This week at the station
This week at Mawson: 31 January 2014
60 not out
Sixty is one of those big birthdays that we would like to put off for a couple of decades but, as time and tide waits for no man, we will all hopefully get there (if we haven't already). Turning 60 is certainly better than the only other option so should be embraced and not looked upon with fear and misgiving. I reached this milestone in the aging process of man during this past year at Mawson and wanted to mark the occasion by drawing on the experiences of my misspent youth and climb something of note in the Framnes Mountains. I was hoping that this could be achieved on my birthday in November but the weather gods conspired against me and the desire to climb was put aside but not forgotten. I have managed to drag myself to the top of a few of the local peaks of late - Mt Henderson , Parsons, South Doodle (a mid-winter ascent) and a couple of unnamed minor peaks - but wanted to get back onto the end of a rope and lead something that required a little more adroitness, effort and accomplishment. In some way I wanted to prove to myself that I could still drag my body up a decent bit of rock despite the twinges, pangs and spasms that plague the muscles, tendons and vertebrae in my back, the intumescent ankles, suffering knees, additional girth, aches and pains that come with the gradual departure of youth, speed and agility. Denial perhaps, but I am not quite ready for a sedentary existence and still need “to suck the marrow out of life” (Henry David Thoreau, Walden).
So if I couldn't climb on my birthday what better day to get out and climb than Australia Day. The weather was looking good, cloudy and very little wind. Perfect! Mal, Keldyn and I had planned a day out so headed for an unnamed peak in the Northern Masson Range. I had climbed the peak in December of 2005 with the then Mawson FTO, Greg Barras. We climbed it from the western side up a natural ramp that led to a saddle, then on to the summit. While climbing we found an old twisted nylon rope sling that would most likely have been left there in the late 60s or early 70s when this type of rope was in common use. There was no other evidence of climbers since then. Now, although the peak is officially unnamed, the crew back on station at the time decided that they would combine our names and call the peak Mt Cookabarra. Greg and I certainly liked this and have unofficially called it that since. Mt Cookabarra was definitely the peak to celebrate my 60th and Australia Day.
This time we would climb from the east. A long haul up one of the infamous Framnes scree slopes was required to put us at the saddle to join our 2005 route then up a 40 metre wall and chimney to a ledge before taking on the last 10 metres to the summit. Mal was the first to the saddle followed by me and the youngster, Keldyn, last as he had slipped behind and couldn't keep up with the old tigers. The climb itself went well and was easy going in a well protected chimney. The last ten metres involved moving off the ledge and out over a 200 metre drop, a very nice bit of exposure and not for the feint hearted. We spent 20 minutes or so on the summit congratulating ourselves and taking in the incredible view from the top before abseiling to the ledge below and then a final 40 metres back to the saddle. While there we picked up another sling that I believe was the one we left to abseil from in 2005, then left another for this abseil. There is no record of the peak being climbed since then. The sling was in excellent condition and if not for knowing its age you would think it was a good find and stick it in your kit for further use. This one has an appointment with the rubbish bin as the ravages of time will have made its condition quite dubious.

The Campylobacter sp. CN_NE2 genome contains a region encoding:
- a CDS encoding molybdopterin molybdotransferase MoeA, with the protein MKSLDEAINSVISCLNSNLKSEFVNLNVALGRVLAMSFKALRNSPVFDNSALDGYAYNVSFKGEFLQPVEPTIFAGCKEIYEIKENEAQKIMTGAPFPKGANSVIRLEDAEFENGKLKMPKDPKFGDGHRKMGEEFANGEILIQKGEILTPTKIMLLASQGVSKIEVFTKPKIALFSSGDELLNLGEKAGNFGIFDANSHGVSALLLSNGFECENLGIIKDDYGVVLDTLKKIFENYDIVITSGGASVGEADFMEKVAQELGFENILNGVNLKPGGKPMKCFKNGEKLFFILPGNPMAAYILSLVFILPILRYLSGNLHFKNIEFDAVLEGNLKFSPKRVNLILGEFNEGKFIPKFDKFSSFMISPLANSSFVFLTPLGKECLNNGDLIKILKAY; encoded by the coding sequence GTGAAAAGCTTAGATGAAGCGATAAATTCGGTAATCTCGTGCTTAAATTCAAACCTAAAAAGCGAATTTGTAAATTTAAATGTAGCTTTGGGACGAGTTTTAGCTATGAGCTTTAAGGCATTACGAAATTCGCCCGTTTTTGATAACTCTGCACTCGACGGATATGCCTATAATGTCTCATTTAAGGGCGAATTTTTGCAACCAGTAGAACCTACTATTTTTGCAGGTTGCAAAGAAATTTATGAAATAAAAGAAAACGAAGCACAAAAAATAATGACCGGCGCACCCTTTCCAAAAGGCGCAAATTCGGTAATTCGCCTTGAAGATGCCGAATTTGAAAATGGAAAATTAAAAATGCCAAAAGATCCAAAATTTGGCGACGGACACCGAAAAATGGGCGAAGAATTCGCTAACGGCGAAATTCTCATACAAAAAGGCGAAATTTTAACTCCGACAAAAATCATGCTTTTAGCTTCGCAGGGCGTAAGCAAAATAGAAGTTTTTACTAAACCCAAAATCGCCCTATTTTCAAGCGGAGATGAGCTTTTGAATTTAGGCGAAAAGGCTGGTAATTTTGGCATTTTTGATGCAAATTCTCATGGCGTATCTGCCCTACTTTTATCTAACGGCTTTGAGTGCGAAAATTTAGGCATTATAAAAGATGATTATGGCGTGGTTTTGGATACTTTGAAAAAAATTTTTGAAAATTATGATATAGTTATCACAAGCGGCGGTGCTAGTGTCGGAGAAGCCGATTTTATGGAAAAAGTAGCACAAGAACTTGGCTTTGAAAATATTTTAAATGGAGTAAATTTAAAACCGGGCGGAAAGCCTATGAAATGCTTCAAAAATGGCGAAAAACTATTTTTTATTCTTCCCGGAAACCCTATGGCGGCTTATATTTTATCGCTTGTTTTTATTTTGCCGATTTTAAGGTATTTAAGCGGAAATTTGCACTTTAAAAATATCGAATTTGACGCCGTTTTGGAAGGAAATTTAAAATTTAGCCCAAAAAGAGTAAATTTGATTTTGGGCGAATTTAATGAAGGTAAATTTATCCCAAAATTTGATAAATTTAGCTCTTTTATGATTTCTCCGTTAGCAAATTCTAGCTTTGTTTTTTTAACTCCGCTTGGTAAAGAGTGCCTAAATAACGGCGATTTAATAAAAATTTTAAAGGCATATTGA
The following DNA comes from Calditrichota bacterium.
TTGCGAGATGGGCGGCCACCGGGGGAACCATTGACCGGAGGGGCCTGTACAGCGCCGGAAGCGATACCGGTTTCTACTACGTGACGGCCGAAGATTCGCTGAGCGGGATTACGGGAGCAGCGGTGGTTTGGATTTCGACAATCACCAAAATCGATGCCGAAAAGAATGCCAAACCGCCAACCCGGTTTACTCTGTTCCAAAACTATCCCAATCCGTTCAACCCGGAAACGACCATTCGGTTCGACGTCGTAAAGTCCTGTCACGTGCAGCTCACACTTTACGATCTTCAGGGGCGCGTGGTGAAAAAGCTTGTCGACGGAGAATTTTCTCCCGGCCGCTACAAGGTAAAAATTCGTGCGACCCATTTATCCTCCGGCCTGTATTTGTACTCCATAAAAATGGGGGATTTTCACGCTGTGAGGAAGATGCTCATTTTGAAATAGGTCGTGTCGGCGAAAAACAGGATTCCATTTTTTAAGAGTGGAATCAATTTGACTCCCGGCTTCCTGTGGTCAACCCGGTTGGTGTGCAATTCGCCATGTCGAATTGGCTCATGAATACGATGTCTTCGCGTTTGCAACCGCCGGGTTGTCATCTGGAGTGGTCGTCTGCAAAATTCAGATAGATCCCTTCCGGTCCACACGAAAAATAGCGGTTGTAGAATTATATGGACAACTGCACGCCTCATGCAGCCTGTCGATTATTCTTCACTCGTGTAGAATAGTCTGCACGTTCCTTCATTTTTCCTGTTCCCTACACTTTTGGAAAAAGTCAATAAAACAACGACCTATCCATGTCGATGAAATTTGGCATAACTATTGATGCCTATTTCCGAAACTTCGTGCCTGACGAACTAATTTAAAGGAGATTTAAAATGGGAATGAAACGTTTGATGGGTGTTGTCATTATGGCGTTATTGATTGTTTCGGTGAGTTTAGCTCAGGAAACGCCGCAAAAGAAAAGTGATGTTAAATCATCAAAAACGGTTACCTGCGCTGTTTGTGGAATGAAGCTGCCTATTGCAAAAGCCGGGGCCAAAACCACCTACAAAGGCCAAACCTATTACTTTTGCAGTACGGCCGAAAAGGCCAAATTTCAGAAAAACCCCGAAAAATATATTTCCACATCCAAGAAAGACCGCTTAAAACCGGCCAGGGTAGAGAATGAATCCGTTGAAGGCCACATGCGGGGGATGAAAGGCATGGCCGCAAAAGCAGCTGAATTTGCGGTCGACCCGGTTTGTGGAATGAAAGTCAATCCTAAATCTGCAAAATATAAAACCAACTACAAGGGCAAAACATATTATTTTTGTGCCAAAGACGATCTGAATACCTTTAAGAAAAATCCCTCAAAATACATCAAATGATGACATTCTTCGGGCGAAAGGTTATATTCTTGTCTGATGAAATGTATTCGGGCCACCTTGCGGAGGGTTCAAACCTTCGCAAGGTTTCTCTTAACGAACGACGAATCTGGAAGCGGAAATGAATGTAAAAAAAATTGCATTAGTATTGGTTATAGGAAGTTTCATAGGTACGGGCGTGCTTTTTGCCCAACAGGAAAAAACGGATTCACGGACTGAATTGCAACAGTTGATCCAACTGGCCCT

The weather had been perfect for climbing, warm enough for waiting on ledges without getting too cold while belaying, and not so warm that it was uncomfortable in our Antarctic garb. On our way off the summit it started to snow, small beads of sago snow at first, later developing into large feathery flakes that drifted to the ground around us. Looking behind us on the way off the mountain there was a fine cover of fresh snow giving the peak and surrounding landscape a true alpine look.
A great day with a couple of great mates that proved, to me at least, that there is plenty of life left in this lucky old bugger.
Mawson wind turbines
One of the most prominent features of the Mawson station skyline are the wind turbines. They provide not only sustainable energy, but also add an enchanting effect to the already stunning views from the station.
This week at Mawson we have just completed our yearly electrical maintenance of the stations two 300 kw wind turbine generators. This maintenance involves checking all of the electrical functions of the turbine, such as pitch and yaw controls as well as safety system like vibration sensors and over speed cutouts.
The turbines are used to supplement the diesel generators, when a steady wind is blowing they can provide over 75% of the station's electricity. There is no way to store electricity on station so the supply and load have to be matched. To avoid blackouts we have to have spare diesel capacity online in case the output of the turbines suddenly drops due to wind conditions.
Interestingly the power output drops off if there is too much wind as well as too little. This summer we haven't had a blackout due to a problem with matching supply to load. One year, in the early days of the wind turbines, there were over 200 black outs for the season. Thankfully, the system is well tuned now and doesn't get us out of bed very often.